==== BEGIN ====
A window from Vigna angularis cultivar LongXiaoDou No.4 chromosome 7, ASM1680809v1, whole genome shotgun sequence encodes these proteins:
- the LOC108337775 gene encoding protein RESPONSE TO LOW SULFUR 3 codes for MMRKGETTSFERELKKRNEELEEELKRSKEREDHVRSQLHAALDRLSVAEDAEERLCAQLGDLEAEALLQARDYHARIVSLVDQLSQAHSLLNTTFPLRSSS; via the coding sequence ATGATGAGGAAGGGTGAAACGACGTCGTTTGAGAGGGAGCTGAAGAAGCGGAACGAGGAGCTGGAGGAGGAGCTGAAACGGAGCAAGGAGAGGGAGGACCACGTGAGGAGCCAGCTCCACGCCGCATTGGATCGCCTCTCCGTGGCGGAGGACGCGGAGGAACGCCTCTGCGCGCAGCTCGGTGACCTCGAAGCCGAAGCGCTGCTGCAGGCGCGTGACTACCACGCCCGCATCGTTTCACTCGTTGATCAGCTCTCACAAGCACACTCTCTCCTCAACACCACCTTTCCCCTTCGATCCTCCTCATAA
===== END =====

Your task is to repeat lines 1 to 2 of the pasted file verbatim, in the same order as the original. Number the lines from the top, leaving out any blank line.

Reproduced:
A window from Vigna angularis cultivar LongXiaoDou No.4 chromosome 7, ASM1680809v1, whole genome shotgun sequence encodes these proteins:
- the LOC108337775 gene encoding protein RESPONSE TO LOW SULFUR 3 codes for MMRKGETTSFERELKKRNEELEEELKRSKEREDHVRSQLHAALDRLSVAEDAEERLCAQLGDLEAEALLQARDYHARIVSLVDQLSQAHSLLNTTFPLRSSS; via the coding sequence ATGATGAGGAAGGGTGAAACGACGTCGTTTGAGAGGGAGCTGAAGAAGCGGAACGAGGAGCTGGAGGAGGAGCTGAAACGGAGCAAGGAGAGGGAGGACCACGTGAGGAGCCAGCTCCACGCCGCATTGGATCGCCTCTCCGTGGCGGAGGACGCGGAGGAACGCCTCTGCGCGCAGCTCGGTGACCTCGAAGCCGAAGCGCTGCTGCAGGCGCGTGACTACCACGCCCGCATCGTTTCACTCGTTGATCAGCTCTCACAAGCACACTCTCTCCTCAACACCACCTTTCCCCTTCGATCCTCCTCATAA